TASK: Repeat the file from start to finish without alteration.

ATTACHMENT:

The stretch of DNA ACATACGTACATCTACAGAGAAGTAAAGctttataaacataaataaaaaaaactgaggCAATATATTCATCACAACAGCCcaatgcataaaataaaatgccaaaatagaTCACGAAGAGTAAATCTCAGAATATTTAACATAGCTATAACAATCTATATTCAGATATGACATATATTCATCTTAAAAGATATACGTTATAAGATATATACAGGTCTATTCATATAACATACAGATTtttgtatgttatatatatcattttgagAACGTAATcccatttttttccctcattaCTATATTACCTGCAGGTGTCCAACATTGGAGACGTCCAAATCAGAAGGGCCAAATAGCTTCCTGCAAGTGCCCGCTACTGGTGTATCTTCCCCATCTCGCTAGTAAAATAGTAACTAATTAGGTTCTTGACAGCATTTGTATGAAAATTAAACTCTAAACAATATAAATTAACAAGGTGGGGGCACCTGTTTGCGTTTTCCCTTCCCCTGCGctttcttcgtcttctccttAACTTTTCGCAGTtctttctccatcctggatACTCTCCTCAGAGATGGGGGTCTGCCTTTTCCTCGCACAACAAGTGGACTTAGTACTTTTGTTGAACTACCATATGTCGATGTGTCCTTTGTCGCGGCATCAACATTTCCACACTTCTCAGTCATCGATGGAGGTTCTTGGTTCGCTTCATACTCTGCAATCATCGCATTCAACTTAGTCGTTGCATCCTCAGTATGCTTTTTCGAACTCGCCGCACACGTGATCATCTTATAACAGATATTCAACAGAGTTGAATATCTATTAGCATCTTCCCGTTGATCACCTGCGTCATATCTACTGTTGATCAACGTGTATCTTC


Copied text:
The stretch of DNA ACATACGTACATCTACAGAGAAGTAAAGctttataaacataaataaaaaaaactgaggCAATATATTCATCACAACAGCCcaatgcataaaataaaatgccaaaatagaTCACGAAGAGTAAATCTCAGAATATTTAACATAGCTATAACAATCTATATTCAGATATGACATATATTCATCTTAAAAGATATACGTTATAAGATATATACAGGTCTATTCATATAACATACAGATTtttgtatgttatatatatcattttgagAACGTAATcccatttttttccctcattaCTATATTACCTGCAGGTGTCCAACATTGGAGACGTCCAAATCAGAAGGGCCAAATAGCTTCCTGCAAGTGCCCGCTACTGGTGTATCTTCCCCATCTCGCTAGTAAAATAGTAACTAATTAGGTTCTTGACAGCATTTGTATGAAAATTAAACTCTAAACAATATAAATTAACAAGGTGGGGGCACCTGTTTGCGTTTTCCCTTCCCCTGCGctttcttcgtcttctccttAACTTTTCGCAGTtctttctccatcctggatACTCTCCTCAGAGATGGGGGTCTGCCTTTTCCTCGCACAACAAGTGGACTTAGTACTTTTGTTGAACTACCATATGTCGATGTGTCCTTTGTCGCGGCATCAACATTTCCACACTTCTCAGTCATCGATGGAGGTTCTTGGTTCGCTTCATACTCTGCAATCATCGCATTCAACTTAGTCGTTGCATCCTCAGTATGCTTTTTCGAACTCGCCGCACACGTGATCATCTTATAACAGATATTCAACAGAGTTGAATATCTATTAGCATCTTCCCGTTGATCACCTGCGTCATATCTACTGTTGATCAACGTGTATCTTC